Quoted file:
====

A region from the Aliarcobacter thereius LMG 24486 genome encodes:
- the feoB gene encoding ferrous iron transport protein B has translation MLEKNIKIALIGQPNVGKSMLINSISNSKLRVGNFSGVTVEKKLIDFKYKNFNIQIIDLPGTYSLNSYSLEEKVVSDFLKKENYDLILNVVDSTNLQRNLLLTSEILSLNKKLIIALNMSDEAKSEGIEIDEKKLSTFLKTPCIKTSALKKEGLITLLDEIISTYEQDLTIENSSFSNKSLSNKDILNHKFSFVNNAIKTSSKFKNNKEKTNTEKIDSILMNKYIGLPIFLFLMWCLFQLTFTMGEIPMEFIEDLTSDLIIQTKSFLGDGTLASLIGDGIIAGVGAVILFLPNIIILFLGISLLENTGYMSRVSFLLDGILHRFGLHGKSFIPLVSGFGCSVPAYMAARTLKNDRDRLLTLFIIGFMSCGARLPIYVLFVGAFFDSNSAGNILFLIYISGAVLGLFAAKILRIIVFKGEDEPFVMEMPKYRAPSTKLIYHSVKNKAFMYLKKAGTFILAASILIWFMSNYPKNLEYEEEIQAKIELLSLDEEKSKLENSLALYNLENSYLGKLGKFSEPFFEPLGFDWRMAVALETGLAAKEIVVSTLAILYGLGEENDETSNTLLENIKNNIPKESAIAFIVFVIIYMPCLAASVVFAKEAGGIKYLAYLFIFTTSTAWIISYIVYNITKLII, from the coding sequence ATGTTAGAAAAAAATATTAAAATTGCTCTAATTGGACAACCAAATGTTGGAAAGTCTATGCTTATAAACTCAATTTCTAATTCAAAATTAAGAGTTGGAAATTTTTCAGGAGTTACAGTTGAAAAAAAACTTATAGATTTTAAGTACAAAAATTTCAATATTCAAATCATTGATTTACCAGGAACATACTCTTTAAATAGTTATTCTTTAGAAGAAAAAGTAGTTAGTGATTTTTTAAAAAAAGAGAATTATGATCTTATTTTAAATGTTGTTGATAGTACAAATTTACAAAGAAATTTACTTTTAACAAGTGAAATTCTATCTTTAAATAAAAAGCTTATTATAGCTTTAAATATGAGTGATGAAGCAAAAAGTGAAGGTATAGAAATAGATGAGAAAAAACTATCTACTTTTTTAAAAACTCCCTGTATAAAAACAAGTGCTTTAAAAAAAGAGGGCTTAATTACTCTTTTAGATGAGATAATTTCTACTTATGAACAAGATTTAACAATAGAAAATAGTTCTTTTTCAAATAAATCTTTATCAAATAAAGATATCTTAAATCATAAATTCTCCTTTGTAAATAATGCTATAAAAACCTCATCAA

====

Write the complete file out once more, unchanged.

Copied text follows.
A region from the Aliarcobacter thereius LMG 24486 genome encodes:
- the feoB gene encoding ferrous iron transport protein B has translation MLEKNIKIALIGQPNVGKSMLINSISNSKLRVGNFSGVTVEKKLIDFKYKNFNIQIIDLPGTYSLNSYSLEEKVVSDFLKKENYDLILNVVDSTNLQRNLLLTSEILSLNKKLIIALNMSDEAKSEGIEIDEKKLSTFLKTPCIKTSALKKEGLITLLDEIISTYEQDLTIENSSFSNKSLSNKDILNHKFSFVNNAIKTSSKFKNNKEKTNTEKIDSILMNKYIGLPIFLFLMWCLFQLTFTMGEIPMEFIEDLTSDLIIQTKSFLGDGTLASLIGDGIIAGVGAVILFLPNIIILFLGISLLENTGYMSRVSFLLDGILHRFGLHGKSFIPLVSGFGCSVPAYMAARTLKNDRDRLLTLFIIGFMSCGARLPIYVLFVGAFFDSNSAGNILFLIYISGAVLGLFAAKILRIIVFKGEDEPFVMEMPKYRAPSTKLIYHSVKNKAFMYLKKAGTFILAASILIWFMSNYPKNLEYEEEIQAKIELLSLDEEKSKLENSLALYNLENSYLGKLGKFSEPFFEPLGFDWRMAVALETGLAAKEIVVSTLAILYGLGEENDETSNTLLENIKNNIPKESAIAFIVFVIIYMPCLAASVVFAKEAGGIKYLAYLFIFTTSTAWIISYIVYNITKLII, from the coding sequence ATGTTAGAAAAAAATATTAAAATTGCTCTAATTGGACAACCAAATGTTGGAAAGTCTATGCTTATAAACTCAATTTCTAATTCAAAATTAAGAGTTGGAAATTTTTCAGGAGTTACAGTTGAAAAAAAACTTATAGATTTTAAGTACAAAAATTTCAATATTCAAATCATTGATTTACCAGGAACATACTCTTTAAATAGTTATTCTTTAGAAGAAAAAGTAGTTAGTGATTTTTTAAAAAAAGAGAATTATGATCTTATTTTAAATGTTGTTGATAGTACAAATTTACAAAGAAATTTACTTTTAACAAGTGAAATTCTATCTTTAAATAAAAAGCTTATTATAGCTTTAAATATGAGTGATGAAGCAAAAAGTGAAGGTATAGAAATAGATGAGAAAAAACTATCTACTTTTTTAAAAACTCCCTGTATAAAAACAAGTGCTTTAAAAAAAGAGGGCTTAATTACTCTTTTAGATGAGATAATTTCTACTTATGAACAAGATTTAACAATAGAAAATAGTTCTTTTTCAAATAAATCTTTATCAAATAAAGATATCTTAAATCATAAATTCTCCTTTGTAAATAATGCTATAAAAACCTCATCAA